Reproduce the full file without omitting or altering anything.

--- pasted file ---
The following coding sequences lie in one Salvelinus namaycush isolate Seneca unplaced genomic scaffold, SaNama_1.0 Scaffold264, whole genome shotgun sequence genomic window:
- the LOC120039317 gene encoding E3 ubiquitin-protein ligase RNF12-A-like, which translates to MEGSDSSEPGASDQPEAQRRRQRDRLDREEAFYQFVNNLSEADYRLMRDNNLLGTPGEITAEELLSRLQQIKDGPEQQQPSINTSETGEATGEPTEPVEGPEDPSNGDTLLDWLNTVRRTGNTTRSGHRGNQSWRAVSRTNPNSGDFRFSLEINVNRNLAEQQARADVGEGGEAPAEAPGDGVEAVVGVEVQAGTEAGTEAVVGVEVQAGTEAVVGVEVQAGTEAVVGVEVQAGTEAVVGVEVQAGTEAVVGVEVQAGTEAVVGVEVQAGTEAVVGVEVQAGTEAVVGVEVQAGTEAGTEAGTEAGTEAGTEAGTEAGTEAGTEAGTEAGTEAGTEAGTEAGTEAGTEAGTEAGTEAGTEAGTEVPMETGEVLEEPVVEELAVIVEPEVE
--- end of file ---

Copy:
The following coding sequences lie in one Salvelinus namaycush isolate Seneca unplaced genomic scaffold, SaNama_1.0 Scaffold264, whole genome shotgun sequence genomic window:
- the LOC120039317 gene encoding E3 ubiquitin-protein ligase RNF12-A-like, which translates to MEGSDSSEPGASDQPEAQRRRQRDRLDREEAFYQFVNNLSEADYRLMRDNNLLGTPGEITAEELLSRLQQIKDGPEQQQPSINTSETGEATGEPTEPVEGPEDPSNGDTLLDWLNTVRRTGNTTRSGHRGNQSWRAVSRTNPNSGDFRFSLEINVNRNLAEQQARADVGEGGEAPAEAPGDGVEAVVGVEVQAGTEAGTEAVVGVEVQAGTEAVVGVEVQAGTEAVVGVEVQAGTEAVVGVEVQAGTEAVVGVEVQAGTEAVVGVEVQAGTEAVVGVEVQAGTEAVVGVEVQAGTEAGTEAGTEAGTEAGTEAGTEAGTEAGTEAGTEAGTEAGTEAGTEAGTEAGTEAGTEAGTEAGTEAGTEVPMETGEVLEEPVVEELAVIVEPEVE